The Road to Norway

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Saying a final farewell to my Grandmother this week was also a final closing of a chapter. And it was a journey of mourning to a destination that used to be filled with joy.

There are many ways you can travel from Denmark to Norway. And being half Norwegian, I have tried most of them growing up, as we would visit my maternal grandparents for summer and Christmas holidays, and more.

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I have flown to Fornebu, and later Gardermoen Airport. I have twice taken the train from Copenhagen. I have travelled by ferry, Copenhagen-Oslo, Frederikshavn-Oslo, or even Hundested-Sandefjord, where an infamous trip on a ship named Gelting Nord had many of us seasick. On that trip, I would have been younger than my oldest daughter is now. What are the memories that will shape her life?

For me the memory, despite the alternative routes, will primarily be driving on E6, the main road through Sweden from Copenhagen to Oslo. This is our family storytelling, and we have travelled the route often enough to recognize and appreciate the waypoints and notice the changes.

The first section in Sweden would resemble Denmark: flat and uneventful. But before long we would scale the massive Hallandsås, bigger than any hill in Denmark, and with long queues of trucks in the old days before freeway standards.

North of Varberg we would reach the first tunnel: an early harbinger of the mountainous land which was our destination. The number and length of tunnels would intensify as we proceeded north, and has also increased over time. As kids the sport was to hold our breath for the duration of the tunnel.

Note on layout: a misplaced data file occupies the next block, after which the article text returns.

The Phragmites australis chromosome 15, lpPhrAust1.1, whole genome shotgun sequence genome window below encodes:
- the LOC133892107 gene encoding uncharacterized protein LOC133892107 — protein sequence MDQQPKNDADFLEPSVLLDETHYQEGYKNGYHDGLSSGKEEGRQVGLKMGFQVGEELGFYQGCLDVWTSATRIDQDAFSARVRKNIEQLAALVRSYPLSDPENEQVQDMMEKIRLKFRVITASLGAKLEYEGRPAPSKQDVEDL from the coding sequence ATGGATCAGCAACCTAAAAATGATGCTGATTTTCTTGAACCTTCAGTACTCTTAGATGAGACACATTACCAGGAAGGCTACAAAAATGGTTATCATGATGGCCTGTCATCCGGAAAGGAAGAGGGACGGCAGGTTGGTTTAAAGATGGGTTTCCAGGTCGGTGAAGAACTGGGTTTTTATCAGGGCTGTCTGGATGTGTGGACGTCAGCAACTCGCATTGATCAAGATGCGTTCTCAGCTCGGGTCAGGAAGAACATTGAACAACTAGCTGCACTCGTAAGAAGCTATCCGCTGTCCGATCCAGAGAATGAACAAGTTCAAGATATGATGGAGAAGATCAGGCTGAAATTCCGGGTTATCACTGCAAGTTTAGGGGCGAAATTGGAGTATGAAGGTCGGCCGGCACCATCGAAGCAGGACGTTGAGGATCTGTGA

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There was Gothenburg, the big city we only knew from the freeway: heavy traffic, a tunnel under the river, a high bridge across it, and potentially a pit stop at Burger King.

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There was “the siren in the tree”: a resting area somewhere in Sweden where we once stopped to sleep in the car. During the night there was a break-in at the shop next-door, with police sirens waking us up. We were untouched by the event, but the location became a family landmark.

To pass time, my brother and I would have fun with the place names on the way, such as Mastemyr, Dingle (a giant lived here), Sarpsborg (with an obscure animal called a Sarp featured in its coat of arms), and later the signpost to Åmål (made famous by the Swedish film Fucking Åmål).

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Later, on the very day I obtained my driver’s license, we were on the road again, and my first experience driving without an instructor was somewhere on the E6. Hills were something I had not been trained for.